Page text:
There are four ways to access and open the lock from the outside. You can move the keyhole cover and use the manual key, you can enter an access code on the touch screen, you can use the App or you can use your fingerprint. While in programming mode (option 1), choose the FP option for fingerprint instead of PD (pad). The green LED will illuminate around the lockly fingerprint scanner. This process will require six successful attempts at placing your fingerprint. Once your fingerprint is scanned, you can tap the fingerprint sensor to open the lock. Similar to the method discussed above to delete access codes, you can delete fingerprints in the same manner. My older two boys and I were able to use the access code, but my five-year-old daughter could not figure it out. We did program her fingerprint but the manual recommended against it, as her fingerprints will likely change with time. Amazingly, this device can register up to 99 fingerprints. To activate the lock slide your hand across it to activate the features. If the wrong code is entered x 3, it will place the device into safe mode for ten minutes the first time and then twenty minutes the second time. To get out of that mode, you will need to have an approved fingerprint, the physical key, or you will need to enter a correct access code twice in a row.
Using the App:
To access the App, you can scan the QR code on page 26 of the manual or you can navigate to the Apple App Store or the Google Play Store. With the APP downloaded, select a new account along the bottom, enter your name, email, phone number, and then the number texted to you. You will need to enter the code from the email that they sent you and then enter a password of your choosing twice. The next screen will allow you to add whichever device you purchased. You will need to locate the security card that came with the device, you will need to scan the door serial number, and then enter the code that was on that card. It is important to note that you should not lose this number as it is the main piece of information for the setup. The app will ask you to set the 6–8 digit admin code for the device and confirm the code (can be changed later if desired). Once the app setup was complete, you will see the main screen. Along the middle of the screen, you will see a 1 3/8 inches diameter blue circle with a lock inside of it. If you tap this circle, the lock will unlock, and the circle will turn red with an unlock icon in the middle. Along the bottom of the App, you will see icons for Control, Log, Access, and Settings. Along the top of the panel, you will see three horizontal lines that will allow you to access home, set up a new device, add WiFi to your lock, I received an invitation, App Security, Save and Encrypt in PG Vault, Store, Help, Share the App, Review the App, About US. I tapped Add WIFI and it took me to an Amazon page. I assume this feature was useful for those locks that did not come with the WiFi module.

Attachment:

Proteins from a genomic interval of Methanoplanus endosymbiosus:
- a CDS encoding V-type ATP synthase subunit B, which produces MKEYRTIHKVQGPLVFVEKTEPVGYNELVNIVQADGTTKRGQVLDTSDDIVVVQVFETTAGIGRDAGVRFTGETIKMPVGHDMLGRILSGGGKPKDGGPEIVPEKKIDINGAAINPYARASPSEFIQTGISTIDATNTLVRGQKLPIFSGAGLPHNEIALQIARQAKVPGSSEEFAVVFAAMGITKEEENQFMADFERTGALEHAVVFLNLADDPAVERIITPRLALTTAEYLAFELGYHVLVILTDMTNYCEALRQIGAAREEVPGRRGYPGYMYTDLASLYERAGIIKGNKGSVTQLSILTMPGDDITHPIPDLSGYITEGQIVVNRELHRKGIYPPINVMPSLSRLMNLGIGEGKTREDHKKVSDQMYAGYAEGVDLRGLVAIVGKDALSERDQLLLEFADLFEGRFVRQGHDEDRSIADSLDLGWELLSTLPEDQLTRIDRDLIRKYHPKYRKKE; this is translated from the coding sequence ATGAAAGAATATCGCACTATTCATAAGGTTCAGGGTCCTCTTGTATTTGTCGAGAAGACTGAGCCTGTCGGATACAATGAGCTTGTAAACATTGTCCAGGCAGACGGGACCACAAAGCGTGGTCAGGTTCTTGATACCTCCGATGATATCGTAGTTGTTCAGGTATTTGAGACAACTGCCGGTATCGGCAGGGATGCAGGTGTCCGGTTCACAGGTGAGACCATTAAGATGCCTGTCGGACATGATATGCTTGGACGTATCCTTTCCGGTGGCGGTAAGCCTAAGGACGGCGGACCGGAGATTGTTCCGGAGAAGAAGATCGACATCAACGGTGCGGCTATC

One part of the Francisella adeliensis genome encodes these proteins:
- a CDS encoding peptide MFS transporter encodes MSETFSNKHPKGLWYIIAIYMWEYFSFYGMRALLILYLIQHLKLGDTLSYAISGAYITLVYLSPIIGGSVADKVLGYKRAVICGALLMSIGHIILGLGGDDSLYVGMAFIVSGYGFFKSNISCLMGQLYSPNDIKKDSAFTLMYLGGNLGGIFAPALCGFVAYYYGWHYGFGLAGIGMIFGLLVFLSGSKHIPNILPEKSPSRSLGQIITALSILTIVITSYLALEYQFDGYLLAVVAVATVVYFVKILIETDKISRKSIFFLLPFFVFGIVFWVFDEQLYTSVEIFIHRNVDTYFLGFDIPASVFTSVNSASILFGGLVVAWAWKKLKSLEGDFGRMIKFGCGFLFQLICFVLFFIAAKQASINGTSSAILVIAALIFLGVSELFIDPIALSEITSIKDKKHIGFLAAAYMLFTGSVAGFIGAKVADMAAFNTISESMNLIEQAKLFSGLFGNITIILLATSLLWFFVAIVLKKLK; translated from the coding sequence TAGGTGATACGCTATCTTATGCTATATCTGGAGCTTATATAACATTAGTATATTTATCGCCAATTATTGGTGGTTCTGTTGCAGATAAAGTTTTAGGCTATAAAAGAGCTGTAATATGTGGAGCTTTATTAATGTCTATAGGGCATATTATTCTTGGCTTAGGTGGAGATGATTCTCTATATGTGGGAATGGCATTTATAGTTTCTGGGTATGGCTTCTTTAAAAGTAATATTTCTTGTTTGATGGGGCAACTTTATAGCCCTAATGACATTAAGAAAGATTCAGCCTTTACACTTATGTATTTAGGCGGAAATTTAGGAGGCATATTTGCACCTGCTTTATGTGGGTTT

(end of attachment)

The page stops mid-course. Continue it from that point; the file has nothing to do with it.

Through the App, you can add users, you can generate offline codes, grant temporary access, add fingerprints and you can create a widget (very useful). From settings, you can change the Lock Name, change the access code, activate quick access widget, adjust auto-lock timer, update the firmware, and more. I found that the device required an immediate 55MB firmware upgrade and completed the process over a five minute period. To add the secure link feature click the Add New Button, scroll down to the Secure Link, and add the device. Press the button on the secure link for two seconds and then select the device from within the App. Similar to the other steps of the setup, you simply need to follow the instructions. If you have not installed the door sensor, install it during this step because Alexa cannot know that your door is open/closed without the sensor.
I continued to play around with the lock, navigated to my Alexa App, and added the lock to the devices. Once set up, I was able to use voice commands for Alexa to find out the status of the lock, open or closed, as well as the status of the door, open or closed. I was able to tell Alexa to lock the door but without special permission, the setup would not open the loc for safety reasons. Although on the pricier end, I do not think that the $249 lock could have incorporated more bells and whistles. The device combined manual entry with a high tech touchscreen, 9V battery emergency access, fingerprint scanner, App integration, Alexa integration, smart door sensor, and an easy to use installation process. I absolutely loved the Bilt app and found it to be very easy to use. I believe the only truly difficult aspect of the installation was adding the strike plate on the door jam because the included plate was slightly larger than the one I had previously. You do not have to be a tech wizard to enjoy this setup and it will work perfectly for home and small businesses alike. I loved the color of the silver, the placement of the screen, and the placement of the fingerprint scanner. The instruction manuals were well laid out, the App was intuitive and the features simply worked. I believe the promised 30-minute installation was right on the money. If this device is out of your price range, you can opt for the Secure Model instead of the Secure Plus with Fingerprint model and save $50. You can also get a few models that have a door latch.
Whether you are building a new home or upgrading your existing home, Lockly seems to be the Cadillac of door locks. Aesthetically pleasing and easy to operate to my wife and technologically appealing to me, I may have found the Unicorn of tech devices.
Originally published at https://macsources.com on May 21, 2020.